GeoNotes

The Oldest Rocks in West Texas 

The oldest outcropping formations in West Texas are of Precambrian age. They are located in the Franklin Mountains in El Paso and in the Carrizo Mountains/Millican Hills west of Van Horn. The most accessible open space lands are outcrops within Franklin Mountain State Park on the north side of El Paso and along the Trans Mountain Highway. 

The Precambrian of the geologic time scale begins with the formation of our planet 4.5-4.7  billion years ago and ends at the beginning of the Cambrian Period 540-542 million years ago. It comprises 85-90 percent of Earth’s history and is subdivided into the Hadean, Archean and Proterozoic Eons. There are fossils of simple lifeforms like algae in Precambrian-aged rocks. Much of the rock record of the Precambrian has been recycled by the plate tectonics of our active planet into younger-aged rocks by metamorphosis, volcanism and erosion. 

Precambrian rocks of the Franklin Mountains include carbonates with well preserved algal  stromatolites and rhyolites of the Castner (1.3 billion years); basalts of the Mundy; rhyolites and sandstones of the Lanoria; and conglomerates and rhyolite ash-flow tuffs of the Thunderbird Group (1.1 billion years). 

The Carrizo Mountains are the steeply tilted beds that lie 5-12 miles west of Van Horn along I-10. Diorite and basalts comprise the Precambrian Park Hill. Quartzites, rhyolites and sandstones make up the Hackett Peak (1.4-1.3 billion years). Carbonates and phyllite of the Cat Draw lie at the top of the Carrizo Mountain Group.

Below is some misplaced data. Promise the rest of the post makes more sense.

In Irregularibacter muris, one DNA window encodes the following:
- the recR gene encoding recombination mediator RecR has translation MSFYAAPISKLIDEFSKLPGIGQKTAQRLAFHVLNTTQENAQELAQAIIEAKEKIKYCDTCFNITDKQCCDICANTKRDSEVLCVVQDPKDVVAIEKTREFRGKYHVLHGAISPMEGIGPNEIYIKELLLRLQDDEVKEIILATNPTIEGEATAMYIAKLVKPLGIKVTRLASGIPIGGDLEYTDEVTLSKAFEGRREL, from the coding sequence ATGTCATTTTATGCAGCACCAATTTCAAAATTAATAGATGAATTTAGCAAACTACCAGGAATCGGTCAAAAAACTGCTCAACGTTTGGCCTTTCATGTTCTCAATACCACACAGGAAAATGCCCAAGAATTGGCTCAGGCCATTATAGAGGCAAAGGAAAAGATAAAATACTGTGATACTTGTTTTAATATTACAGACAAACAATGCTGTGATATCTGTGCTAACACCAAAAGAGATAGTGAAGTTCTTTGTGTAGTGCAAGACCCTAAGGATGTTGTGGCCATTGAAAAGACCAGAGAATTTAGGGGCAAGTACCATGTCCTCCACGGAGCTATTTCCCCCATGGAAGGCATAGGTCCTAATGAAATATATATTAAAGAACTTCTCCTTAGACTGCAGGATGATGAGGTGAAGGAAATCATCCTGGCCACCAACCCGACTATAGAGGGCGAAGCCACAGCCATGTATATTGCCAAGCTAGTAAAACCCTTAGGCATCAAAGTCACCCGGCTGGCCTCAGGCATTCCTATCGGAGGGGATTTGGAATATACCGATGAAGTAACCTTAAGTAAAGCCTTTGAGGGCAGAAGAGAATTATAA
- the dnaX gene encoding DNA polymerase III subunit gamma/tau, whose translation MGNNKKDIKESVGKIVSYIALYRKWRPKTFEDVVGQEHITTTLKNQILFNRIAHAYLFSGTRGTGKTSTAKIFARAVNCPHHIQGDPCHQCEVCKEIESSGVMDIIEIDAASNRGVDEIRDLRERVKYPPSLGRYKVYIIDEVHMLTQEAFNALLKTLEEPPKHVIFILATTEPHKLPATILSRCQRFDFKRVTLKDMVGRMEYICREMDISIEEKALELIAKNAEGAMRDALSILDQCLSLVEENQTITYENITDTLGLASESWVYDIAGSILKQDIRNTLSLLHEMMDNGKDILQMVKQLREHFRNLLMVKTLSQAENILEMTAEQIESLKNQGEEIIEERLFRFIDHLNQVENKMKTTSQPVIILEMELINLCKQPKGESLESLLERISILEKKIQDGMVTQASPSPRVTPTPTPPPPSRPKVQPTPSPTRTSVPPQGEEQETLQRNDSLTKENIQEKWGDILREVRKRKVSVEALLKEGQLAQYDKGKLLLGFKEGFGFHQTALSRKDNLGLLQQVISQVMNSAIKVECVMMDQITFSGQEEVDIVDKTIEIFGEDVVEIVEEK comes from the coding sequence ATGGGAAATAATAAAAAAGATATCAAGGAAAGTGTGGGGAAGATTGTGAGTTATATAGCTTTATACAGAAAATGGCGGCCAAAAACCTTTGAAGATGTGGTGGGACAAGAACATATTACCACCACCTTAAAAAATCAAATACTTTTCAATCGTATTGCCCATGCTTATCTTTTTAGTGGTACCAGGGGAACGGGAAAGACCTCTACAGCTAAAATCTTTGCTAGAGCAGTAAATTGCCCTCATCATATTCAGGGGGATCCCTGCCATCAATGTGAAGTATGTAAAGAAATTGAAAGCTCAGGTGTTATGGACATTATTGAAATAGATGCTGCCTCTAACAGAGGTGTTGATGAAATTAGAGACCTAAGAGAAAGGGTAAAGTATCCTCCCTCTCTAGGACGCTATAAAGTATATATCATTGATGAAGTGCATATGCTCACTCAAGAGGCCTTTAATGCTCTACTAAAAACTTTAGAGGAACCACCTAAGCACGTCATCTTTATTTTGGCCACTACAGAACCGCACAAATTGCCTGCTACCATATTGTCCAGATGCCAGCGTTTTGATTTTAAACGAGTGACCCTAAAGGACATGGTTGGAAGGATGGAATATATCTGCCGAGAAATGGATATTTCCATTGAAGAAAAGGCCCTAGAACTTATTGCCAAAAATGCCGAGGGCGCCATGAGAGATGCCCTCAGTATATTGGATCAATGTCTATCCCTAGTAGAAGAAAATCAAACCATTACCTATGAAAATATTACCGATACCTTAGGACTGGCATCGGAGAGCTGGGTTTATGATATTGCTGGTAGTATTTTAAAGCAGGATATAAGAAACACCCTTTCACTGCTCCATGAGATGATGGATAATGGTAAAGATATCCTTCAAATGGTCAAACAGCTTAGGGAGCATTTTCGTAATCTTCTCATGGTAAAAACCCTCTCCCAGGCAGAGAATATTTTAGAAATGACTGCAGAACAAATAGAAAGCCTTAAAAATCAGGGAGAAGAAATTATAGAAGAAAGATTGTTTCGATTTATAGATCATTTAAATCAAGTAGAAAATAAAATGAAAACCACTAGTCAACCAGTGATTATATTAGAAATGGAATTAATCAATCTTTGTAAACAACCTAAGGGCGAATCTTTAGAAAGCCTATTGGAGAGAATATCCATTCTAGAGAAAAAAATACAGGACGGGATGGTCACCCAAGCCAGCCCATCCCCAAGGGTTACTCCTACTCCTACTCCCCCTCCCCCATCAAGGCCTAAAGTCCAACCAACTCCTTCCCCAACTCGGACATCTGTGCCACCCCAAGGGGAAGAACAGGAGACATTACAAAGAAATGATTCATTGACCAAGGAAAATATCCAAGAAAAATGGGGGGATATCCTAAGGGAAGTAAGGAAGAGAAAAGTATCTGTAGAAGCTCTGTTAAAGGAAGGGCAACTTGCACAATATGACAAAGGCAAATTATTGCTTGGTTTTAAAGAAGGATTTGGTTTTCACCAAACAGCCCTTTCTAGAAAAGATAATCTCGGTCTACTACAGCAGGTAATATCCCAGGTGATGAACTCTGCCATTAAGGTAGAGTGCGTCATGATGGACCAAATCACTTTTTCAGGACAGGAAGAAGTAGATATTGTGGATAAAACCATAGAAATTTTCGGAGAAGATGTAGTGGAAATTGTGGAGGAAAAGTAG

To the north and west of the Carrizo Mountains across the east-west trending Streeruwitz Thrust fault are the Millican Hills, composed of the Allamoore and Hazel formations. These Precambrian-aged rocks have been mined for decades for talc and other mineral products.  

About 10 miles west of the Precambrian outcrops of the Millican Hills occurred an important  place and moment in the social and economic history of our country. The Texas and Pacific  Railway met the Southern Pacific Railway on December 15, 1881, near Sierra Blanca, Texas.  

This was 140 years ago, and it connected the Pacific Ocean at Los Angeles to the U.S. heartland. Two years later, the Southern Pacific line that turns southeast at the Precambrian outcrops linked the Pacific to the Gulf of Mexico at New Orleans, Louisiana, when rails met near Langtry, Texas (January 12,1883). These rail lines brought American settlement, ranching, mining and economic development to the southern border of the U.S. And 30 years later they moved U.S. military forces along the border during the nearby, and sometimes border crossing, unrest of the Mexican Civil War (1910-25).  

Source: Texas Through Time, Bureau of Economic Geology 2016, Ewing, T.E. and Christensen, H.